The original article can be found and read here, but we have placed the 7 rules here for easy reference:
Before starting with any Bible study or attempting to interpret a passage, PRAY.
1. Identify the kind of literature your text is for insight into its meaning.
Bible scholars call this the genre of the text. That means the general form the text takes—narrative, prophecy, poetry, history, gospel, epistle. The various kinds of literature present their message in differing styles and with different structure. Narrative texts do not operate the same way epistles do in getting their message across to the reader.
The variety in literary forms can become a complicated study. Bible scholars go beyond the basic forms I mentioned here to subforms with subtle differences the ordinary reader might not notice. Often they disagree with one another about these subtleties. In spite of these technical distinctions, the preacher can still recognize the text’s form and how it affects the meaning.
2. Consider the context of the passage for a better understanding of its meaning.
This is often considered the first and most important principle for accurate interpretation. Bible scholars use the term context to discuss various aspects of the original writing of the text—historical, social, political, religious, literary. It is this literary concern I have in mind as the context of the passage.
The writer follows a logical line of thought in what he writes. What he said in the previous verses or chapters and what he said in the ones that follow will help make the text in question clear. Taking the text out of that context risks misinterpreting it. Often clues in the surrounding verses will open aspects of the meaning in your text you would have otherwise missed.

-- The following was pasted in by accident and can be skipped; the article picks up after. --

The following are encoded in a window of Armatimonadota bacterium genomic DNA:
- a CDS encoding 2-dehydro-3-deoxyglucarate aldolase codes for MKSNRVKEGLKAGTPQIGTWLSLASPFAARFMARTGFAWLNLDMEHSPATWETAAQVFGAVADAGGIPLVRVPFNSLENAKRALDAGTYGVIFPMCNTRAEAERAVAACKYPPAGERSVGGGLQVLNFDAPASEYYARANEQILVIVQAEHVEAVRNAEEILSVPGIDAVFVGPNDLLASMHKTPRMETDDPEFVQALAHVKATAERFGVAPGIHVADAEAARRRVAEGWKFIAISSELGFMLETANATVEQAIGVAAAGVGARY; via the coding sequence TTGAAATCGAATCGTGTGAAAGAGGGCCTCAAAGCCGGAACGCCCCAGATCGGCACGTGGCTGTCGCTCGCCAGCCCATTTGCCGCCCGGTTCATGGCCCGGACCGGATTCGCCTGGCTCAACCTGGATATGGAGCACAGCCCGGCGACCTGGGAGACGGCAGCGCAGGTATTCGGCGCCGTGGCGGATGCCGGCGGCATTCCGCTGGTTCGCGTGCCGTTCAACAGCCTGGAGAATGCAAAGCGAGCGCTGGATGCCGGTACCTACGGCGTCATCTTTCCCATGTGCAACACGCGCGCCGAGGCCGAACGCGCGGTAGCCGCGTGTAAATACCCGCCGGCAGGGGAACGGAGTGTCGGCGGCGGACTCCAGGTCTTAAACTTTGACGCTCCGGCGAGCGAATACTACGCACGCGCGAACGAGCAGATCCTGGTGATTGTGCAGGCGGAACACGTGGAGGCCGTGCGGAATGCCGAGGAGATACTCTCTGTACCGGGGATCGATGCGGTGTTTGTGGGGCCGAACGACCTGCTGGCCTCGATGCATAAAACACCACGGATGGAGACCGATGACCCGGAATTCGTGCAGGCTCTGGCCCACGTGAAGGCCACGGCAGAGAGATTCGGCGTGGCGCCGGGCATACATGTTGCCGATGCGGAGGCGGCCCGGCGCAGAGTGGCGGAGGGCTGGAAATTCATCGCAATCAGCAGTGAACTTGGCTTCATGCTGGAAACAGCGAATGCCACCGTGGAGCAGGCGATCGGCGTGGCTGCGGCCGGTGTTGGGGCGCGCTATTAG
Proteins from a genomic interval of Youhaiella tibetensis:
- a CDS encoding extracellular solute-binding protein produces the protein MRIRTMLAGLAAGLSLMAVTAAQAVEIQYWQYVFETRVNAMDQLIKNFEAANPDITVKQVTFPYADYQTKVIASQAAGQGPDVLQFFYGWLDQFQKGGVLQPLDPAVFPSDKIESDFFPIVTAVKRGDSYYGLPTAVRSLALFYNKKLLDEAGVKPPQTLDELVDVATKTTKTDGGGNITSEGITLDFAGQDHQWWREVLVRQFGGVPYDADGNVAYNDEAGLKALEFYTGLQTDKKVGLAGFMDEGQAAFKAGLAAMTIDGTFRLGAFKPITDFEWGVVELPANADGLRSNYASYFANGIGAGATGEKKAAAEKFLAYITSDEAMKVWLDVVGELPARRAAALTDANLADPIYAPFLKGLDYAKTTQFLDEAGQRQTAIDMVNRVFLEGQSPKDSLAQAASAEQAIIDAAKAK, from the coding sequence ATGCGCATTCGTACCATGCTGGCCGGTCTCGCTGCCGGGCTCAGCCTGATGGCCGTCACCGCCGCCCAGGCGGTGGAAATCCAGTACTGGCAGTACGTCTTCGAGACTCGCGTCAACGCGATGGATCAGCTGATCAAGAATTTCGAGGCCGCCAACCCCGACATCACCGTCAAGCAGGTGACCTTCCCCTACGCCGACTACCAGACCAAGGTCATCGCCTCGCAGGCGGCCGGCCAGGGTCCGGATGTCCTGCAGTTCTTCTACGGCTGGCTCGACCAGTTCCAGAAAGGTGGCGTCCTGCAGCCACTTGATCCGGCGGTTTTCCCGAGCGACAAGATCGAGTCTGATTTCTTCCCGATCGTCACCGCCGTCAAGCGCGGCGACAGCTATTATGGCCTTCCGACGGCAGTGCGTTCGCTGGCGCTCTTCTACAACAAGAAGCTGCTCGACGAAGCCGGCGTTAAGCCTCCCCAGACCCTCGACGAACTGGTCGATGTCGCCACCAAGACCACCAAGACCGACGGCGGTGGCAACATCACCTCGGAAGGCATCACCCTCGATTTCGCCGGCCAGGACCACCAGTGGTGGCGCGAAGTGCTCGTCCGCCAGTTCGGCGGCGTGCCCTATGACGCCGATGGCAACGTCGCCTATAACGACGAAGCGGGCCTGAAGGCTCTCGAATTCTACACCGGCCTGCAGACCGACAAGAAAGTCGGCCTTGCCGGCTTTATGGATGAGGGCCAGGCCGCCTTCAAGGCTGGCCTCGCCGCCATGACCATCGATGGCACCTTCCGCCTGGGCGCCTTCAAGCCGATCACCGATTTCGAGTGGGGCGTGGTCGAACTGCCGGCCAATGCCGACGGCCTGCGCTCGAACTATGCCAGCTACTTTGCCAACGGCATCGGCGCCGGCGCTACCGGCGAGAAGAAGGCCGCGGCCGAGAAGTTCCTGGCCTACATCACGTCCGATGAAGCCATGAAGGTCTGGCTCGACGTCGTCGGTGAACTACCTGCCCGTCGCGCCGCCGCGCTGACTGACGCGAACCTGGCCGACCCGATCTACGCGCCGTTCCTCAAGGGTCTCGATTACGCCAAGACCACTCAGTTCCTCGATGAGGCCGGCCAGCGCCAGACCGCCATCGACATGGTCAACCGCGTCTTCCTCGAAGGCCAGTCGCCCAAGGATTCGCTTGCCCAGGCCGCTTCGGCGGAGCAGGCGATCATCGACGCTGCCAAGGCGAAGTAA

3. Read the text for its plain and obvious meaning.
A common and persistent myth about the Bible is that its real meaning is hidden behind the surface message. Even though the Bible uses symbolic or figurative language, most of it is clear to the reader. Even when you do not know about the people, places, and events in question, you can grasp the point of the text.
The use of figurative language in Scripture only enhances the plain meaning of the text. “Why do you complain about the splinter in your brother’s eye when you have a plank in your own eye?” Jesus said (Matt. 7:3 NIV). Even though this is figurative language, we have no trouble understanding what he meant. His use of the metaphors makes it even clearer.
4. Try to discern the writer’s intentions when he wrote the text.
This principle of intentionality is critical for the expository preacher. You study the text not to find a sermon in it but to discover the writer’s intended message. Unless you can learn the intended meaning of the text writer, you will not be able to preach the message of the text in your sermon. Remember, “The text cannot mean what it never meant.”4 Discovering the writer’s original meaning is your first task as you prepare to preach to your own generation.